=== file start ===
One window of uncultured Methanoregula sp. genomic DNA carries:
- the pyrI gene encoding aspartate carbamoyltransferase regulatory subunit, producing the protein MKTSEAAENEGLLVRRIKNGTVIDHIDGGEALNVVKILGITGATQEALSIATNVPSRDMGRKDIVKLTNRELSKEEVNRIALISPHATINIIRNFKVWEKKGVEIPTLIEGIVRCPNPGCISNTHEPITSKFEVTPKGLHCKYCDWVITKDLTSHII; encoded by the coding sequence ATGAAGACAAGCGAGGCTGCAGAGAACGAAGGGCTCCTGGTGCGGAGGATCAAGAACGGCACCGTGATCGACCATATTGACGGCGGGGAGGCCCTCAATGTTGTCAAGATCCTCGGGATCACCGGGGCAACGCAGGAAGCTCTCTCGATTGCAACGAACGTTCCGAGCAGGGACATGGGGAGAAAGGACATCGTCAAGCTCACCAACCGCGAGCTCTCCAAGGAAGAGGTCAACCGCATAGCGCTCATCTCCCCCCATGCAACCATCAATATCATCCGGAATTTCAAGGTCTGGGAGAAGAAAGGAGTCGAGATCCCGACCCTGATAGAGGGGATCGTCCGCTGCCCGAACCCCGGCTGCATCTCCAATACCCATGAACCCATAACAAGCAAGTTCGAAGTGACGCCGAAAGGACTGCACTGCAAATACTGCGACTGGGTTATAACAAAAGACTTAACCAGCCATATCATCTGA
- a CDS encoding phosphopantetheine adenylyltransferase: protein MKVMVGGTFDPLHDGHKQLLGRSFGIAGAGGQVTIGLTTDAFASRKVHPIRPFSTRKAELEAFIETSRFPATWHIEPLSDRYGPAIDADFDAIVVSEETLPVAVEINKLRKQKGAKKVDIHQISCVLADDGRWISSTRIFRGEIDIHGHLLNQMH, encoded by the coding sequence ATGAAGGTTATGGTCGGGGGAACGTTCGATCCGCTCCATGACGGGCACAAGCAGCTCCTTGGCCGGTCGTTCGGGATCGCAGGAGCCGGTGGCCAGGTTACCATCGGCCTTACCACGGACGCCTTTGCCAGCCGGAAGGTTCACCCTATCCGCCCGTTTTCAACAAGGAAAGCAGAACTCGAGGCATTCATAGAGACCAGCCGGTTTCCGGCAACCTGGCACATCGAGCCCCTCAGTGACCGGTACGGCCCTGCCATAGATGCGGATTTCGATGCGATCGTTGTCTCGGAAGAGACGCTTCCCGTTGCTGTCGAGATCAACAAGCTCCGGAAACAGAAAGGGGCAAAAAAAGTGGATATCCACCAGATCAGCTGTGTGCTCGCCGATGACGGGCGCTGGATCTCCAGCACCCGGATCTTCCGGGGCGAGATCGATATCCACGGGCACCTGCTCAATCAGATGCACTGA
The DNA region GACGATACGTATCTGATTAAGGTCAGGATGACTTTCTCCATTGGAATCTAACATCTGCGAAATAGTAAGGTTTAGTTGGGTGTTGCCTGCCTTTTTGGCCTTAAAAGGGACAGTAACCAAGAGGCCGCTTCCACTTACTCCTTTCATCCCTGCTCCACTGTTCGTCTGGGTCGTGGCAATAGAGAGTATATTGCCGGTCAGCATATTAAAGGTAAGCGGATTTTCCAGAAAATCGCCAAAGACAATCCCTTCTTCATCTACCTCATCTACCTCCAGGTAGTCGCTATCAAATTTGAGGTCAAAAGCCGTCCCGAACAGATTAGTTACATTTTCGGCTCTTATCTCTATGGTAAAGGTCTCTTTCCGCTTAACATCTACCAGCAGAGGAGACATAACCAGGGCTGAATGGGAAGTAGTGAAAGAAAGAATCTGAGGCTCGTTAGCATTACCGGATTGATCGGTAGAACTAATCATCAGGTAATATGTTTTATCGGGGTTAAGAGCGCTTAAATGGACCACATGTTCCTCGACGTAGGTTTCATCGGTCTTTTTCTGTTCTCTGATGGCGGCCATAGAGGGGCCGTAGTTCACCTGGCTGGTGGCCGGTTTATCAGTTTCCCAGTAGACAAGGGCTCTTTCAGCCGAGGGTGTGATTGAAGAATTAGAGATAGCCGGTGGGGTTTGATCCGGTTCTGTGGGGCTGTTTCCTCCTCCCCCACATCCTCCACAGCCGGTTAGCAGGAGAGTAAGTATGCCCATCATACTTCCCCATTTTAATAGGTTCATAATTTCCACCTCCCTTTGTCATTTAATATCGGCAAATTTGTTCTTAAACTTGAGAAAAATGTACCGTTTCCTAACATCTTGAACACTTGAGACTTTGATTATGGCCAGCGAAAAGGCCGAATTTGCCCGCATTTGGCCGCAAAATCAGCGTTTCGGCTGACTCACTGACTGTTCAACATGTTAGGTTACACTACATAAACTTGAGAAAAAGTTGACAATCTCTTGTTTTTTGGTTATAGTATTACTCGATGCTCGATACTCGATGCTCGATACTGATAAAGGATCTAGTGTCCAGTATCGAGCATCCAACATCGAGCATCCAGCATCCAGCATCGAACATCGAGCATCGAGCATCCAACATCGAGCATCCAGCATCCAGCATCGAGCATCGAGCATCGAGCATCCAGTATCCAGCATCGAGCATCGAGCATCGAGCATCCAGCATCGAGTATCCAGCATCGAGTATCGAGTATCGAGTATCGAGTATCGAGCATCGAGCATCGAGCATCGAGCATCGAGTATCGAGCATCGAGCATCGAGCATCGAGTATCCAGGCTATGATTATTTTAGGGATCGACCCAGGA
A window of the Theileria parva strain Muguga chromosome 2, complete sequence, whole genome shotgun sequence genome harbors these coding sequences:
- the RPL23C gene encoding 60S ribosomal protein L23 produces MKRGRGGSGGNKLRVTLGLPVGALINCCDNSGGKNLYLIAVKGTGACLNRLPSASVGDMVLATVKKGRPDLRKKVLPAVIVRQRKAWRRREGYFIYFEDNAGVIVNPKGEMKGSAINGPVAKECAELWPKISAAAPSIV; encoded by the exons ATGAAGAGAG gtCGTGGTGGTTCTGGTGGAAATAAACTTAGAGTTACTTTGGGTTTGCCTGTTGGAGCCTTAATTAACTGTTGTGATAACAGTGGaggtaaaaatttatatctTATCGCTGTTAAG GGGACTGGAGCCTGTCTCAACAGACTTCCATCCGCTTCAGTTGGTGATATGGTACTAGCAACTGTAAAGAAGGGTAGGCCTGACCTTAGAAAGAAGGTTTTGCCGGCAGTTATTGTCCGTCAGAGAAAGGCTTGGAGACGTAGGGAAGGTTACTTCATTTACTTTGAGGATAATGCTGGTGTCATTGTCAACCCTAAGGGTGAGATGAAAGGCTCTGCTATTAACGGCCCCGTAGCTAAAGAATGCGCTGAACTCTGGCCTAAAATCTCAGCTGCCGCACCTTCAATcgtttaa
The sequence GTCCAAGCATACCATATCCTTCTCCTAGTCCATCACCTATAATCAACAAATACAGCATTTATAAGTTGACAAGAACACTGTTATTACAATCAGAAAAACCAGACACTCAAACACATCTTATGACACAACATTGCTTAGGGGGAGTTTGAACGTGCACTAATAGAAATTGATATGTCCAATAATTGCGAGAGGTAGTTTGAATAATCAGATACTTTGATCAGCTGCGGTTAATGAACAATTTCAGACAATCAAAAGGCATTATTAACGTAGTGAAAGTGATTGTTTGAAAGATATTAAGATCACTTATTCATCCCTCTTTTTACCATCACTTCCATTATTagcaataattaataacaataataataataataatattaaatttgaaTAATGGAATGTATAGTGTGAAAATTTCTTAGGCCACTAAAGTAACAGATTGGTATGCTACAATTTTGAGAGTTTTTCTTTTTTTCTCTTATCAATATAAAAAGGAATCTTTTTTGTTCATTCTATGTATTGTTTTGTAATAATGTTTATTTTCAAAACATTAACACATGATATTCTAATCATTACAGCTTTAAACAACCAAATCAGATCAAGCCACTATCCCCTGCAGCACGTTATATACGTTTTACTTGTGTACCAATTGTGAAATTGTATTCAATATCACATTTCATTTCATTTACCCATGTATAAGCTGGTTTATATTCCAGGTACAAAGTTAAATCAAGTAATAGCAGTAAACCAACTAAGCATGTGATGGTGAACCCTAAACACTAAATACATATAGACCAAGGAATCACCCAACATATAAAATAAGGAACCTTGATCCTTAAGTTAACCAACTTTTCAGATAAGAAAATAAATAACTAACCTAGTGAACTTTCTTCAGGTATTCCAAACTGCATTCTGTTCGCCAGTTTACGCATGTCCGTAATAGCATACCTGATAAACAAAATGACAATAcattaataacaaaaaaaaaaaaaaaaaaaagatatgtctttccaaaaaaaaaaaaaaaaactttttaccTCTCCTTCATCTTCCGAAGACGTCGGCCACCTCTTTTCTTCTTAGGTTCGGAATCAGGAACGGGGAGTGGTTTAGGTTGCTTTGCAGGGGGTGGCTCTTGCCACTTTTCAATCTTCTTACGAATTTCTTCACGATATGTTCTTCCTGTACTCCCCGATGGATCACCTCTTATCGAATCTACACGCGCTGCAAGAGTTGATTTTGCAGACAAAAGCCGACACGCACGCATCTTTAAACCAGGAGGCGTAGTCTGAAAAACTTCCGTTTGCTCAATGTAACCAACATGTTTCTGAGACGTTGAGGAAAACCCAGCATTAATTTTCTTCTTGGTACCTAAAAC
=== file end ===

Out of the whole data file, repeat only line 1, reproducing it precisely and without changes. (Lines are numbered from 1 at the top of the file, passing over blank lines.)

One window of uncultured Methanoregula sp. genomic DNA carries: